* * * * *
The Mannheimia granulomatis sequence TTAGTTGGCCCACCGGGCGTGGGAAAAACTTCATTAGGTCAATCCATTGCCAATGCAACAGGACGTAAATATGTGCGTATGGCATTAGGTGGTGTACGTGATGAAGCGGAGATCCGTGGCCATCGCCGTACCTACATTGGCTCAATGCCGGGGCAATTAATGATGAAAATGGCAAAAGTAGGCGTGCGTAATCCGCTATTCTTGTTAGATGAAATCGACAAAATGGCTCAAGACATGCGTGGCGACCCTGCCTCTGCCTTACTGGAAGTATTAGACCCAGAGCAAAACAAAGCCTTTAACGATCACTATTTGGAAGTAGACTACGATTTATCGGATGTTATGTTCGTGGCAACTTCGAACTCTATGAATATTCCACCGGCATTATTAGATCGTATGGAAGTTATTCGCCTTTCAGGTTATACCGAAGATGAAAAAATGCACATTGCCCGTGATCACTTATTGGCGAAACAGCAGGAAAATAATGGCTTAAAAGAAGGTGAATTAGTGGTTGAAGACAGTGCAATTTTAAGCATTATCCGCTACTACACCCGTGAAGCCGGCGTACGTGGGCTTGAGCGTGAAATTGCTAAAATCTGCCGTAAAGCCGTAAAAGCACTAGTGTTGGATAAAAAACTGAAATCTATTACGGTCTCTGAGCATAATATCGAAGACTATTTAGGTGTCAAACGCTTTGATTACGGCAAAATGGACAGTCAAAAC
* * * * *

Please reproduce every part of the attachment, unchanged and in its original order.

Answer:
The Mannheimia granulomatis sequence TTAGTTGGCCCACCGGGCGTGGGAAAAACTTCATTAGGTCAATCCATTGCCAATGCAACAGGACGTAAATATGTGCGTATGGCATTAGGTGGTGTACGTGATGAAGCGGAGATCCGTGGCCATCGCCGTACCTACATTGGCTCAATGCCGGGGCAATTAATGATGAAAATGGCAAAAGTAGGCGTGCGTAATCCGCTATTCTTGTTAGATGAAATCGACAAAATGGCTCAAGACATGCGTGGCGACCCTGCCTCTGCCTTACTGGAAGTATTAGACCCAGAGCAAAACAAAGCCTTTAACGATCACTATTTGGAAGTAGACTACGATTTATCGGATGTTATGTTCGTGGCAACTTCGAACTCTATGAATATTCCACCGGCATTATTAGATCGTATGGAAGTTATTCGCCTTTCAGGTTATACCGAAGATGAAAAAATGCACATTGCCCGTGATCACTTATTGGCGAAACAGCAGGAAAATAATGGCTTAAAAGAAGGTGAATTAGTGGTTGAAGACAGTGCAATTTTAAGCATTATCCGCTACTACACCCGTGAAGCCGGCGTACGTGGGCTTGAGCGTGAAATTGCTAAAATCTGCCGTAAAGCCGTAAAAGCACTAGTGTTGGATAAAAAACTGAAATCTATTACGGTCTCTGAGCATAATATCGAAGACTATTTAGGTGTCAAACGCTTTGATTACGGCAAAATGGACAGTCAAAAC